Speaking of Thoreau, today I came across a quote from his good friend and neighbor Ralph Waldo Emerson:
“If the stars should appear one night in a thousand years, how would men believe and adore; and preserve for many generations the remembrance of the city of God which has been shown!”
It reminds me of a Navajo creation story quoted at the start of another book I just started reading: Fire in the Mind: Science, Faith and the Search for Order by George Johnson.
When all the stars were ready to be placed in the sky First Woman said, “I will use these to write the laws that are to govern mankind for all time. These laws cannot be written on the water as that is always changing its form, nor can they be written in the sand as the wind would soon erase them, but if they are written in the stars they can be read and remembered forever.”
Fire in the Mind is about the human need to see patterns in randomness, to bring order into chaos, and to make something meaningful that would otherwise be arbitrary, like the constellations we map in the night sky.
We are pattern-seekers—it’s wired into the human brain.
The constellations we see in the night sky, the patterns we imagine in random stars, only exist in the human mind
The Navajo see in the stars First Man and First Woman, a creation myth that gives their lives meaning: to keep the universe running through rituals that balance opposing spirits and maintain order. Emerson looked up at the awe inspiring heavens and saw the spiritual loss, the shrinking of the human soul, in a society becoming more industrialized and materialistic.
And in the stars which we now study in detail, scientists see “mass-energy interacting in an arena of space and time” and theorize about dark matter and dark energy taking up 95% of the universe.
Which means the norm in the universe ain’t us. It’s the mysterious dark matter and dark energy that maintains the order of the universe. We are just superfluous.
As humans, we have this basic drive to explain why things are as they are, the underlying truth to our existence.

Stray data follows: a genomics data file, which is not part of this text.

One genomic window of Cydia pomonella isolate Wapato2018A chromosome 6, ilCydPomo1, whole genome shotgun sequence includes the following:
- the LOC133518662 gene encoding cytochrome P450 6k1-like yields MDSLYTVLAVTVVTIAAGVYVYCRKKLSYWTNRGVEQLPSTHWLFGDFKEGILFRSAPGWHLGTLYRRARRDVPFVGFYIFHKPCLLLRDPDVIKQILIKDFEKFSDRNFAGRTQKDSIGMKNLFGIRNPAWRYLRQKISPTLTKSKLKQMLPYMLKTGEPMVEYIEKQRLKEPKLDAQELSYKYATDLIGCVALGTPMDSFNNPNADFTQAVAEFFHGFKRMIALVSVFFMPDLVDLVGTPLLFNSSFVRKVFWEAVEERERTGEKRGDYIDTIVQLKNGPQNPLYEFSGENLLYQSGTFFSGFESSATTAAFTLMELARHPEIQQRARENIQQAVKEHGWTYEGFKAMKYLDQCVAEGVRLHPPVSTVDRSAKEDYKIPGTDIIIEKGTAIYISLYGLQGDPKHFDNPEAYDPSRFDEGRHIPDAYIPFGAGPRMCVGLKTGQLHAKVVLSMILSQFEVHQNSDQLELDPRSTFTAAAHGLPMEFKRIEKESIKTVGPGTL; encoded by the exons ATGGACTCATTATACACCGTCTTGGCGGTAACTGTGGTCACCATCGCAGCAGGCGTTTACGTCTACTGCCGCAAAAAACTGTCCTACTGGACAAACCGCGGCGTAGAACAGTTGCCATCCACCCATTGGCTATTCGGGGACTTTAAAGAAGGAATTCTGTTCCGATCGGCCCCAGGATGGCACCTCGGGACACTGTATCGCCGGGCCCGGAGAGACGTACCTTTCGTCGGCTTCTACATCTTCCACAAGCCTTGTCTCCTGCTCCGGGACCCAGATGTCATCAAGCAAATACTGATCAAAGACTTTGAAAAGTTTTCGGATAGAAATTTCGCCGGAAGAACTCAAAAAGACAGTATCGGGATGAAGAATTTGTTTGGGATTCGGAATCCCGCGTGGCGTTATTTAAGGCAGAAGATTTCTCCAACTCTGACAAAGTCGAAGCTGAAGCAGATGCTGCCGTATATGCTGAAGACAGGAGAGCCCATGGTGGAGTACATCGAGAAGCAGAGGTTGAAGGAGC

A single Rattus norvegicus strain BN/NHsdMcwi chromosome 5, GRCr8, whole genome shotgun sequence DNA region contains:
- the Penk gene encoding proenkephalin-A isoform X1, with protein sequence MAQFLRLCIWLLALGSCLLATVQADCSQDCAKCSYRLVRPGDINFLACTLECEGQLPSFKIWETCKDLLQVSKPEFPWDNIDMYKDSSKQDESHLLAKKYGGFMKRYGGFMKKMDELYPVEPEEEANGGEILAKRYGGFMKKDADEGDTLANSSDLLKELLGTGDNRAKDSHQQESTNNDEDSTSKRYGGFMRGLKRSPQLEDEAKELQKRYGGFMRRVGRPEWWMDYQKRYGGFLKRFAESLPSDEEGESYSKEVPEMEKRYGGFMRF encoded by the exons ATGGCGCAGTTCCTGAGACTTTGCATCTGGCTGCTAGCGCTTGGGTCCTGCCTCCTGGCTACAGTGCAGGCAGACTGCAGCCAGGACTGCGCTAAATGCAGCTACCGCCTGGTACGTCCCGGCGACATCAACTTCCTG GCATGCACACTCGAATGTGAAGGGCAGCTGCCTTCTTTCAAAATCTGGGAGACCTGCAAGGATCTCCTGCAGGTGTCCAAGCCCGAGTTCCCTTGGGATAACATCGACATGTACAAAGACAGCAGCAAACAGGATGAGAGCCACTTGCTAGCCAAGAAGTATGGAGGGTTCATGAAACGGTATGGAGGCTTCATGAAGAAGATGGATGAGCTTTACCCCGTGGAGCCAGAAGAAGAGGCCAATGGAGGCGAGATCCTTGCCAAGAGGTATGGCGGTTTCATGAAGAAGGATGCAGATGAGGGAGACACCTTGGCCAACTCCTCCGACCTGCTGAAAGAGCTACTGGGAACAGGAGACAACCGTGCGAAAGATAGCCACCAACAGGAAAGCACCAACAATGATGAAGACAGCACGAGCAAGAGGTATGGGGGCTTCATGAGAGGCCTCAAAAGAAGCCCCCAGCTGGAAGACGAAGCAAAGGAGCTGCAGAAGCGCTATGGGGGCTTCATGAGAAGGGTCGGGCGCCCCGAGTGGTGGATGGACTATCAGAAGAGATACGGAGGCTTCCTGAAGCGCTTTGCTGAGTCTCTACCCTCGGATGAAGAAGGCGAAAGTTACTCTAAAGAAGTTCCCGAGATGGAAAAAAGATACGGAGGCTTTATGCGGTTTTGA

The human brain can not only contemplate the universe, it can contemplate itself contemplating the universe. How did this happen? Why can we do this?
As Johnson asks, “How does life arise from the random jostling of dead molecules? How does the mind arise from the brain?”
It’s said that the scientist seeks truth, while the religious man already knows The Truth. But is the truth in the external world the same as the truth inside our heads, the “fire in the mind”?
Scientists are often arrogant, close-minded, and dismissive about anything smacking of the spiritual, magical or religious–of any “knowledge” acquired outside of empirical evidence [that’s my opinion, not Johnson’s].
But I think Johnson is going to show me that this arrogance and closed-mindedness is a roadblock to exciting and profound scientific breakthroughs.
“Are there really laws governing the universe? Or is the order we see imposed by the prisms of our nervous systems, a mere artifact of the way evolution wired the brain? Do the patterns found by science hold some claim to universal truth, or would a visitor from another galaxy find them as quaint and culturally determined, as built on faith, as the world’s religions?”
“Transported to a different part of the galaxy,” Johnson writes, “we would be startled to see our constellations stretched and squeezed, distorted by a new vantage point. But how hard it is to appreciate that one person’s distortion can be another person’s reality, that we look at the world through different eyeglasses, that there are different ways of carving up the sky.”
Sometimes scientists follow along a historical path of discovery, going so far down one particular, even accidental, path that they no longer can back up and see that there are other, alternative explanations, other paths.
“… there are different ways of carving up the sky.” Yeah, I’m having fun reading this. I read a couple of pages and then have to stop and spend two or three days thinking about it.
This may all be too complex for the human brain, that 3 pounds of jelly in our skulls, to ever comprehend. Or, there may be no explanation, no Grand Scheme of Things to find.
“I have come to believe that the whole world is an enigma, a harmless enigma that is made terrible by our own mad attempt to interpret it as though it had an underlying truth.”
“There is a theory which states that if ever anyone discovers exactly what the Universe is for and why it is here, it will instantly disappear and be replaced by something even more bizarre and inexplicable.
There is another which states that this has already happened.”
Richard Adams, The Restaurant at the End of the Universe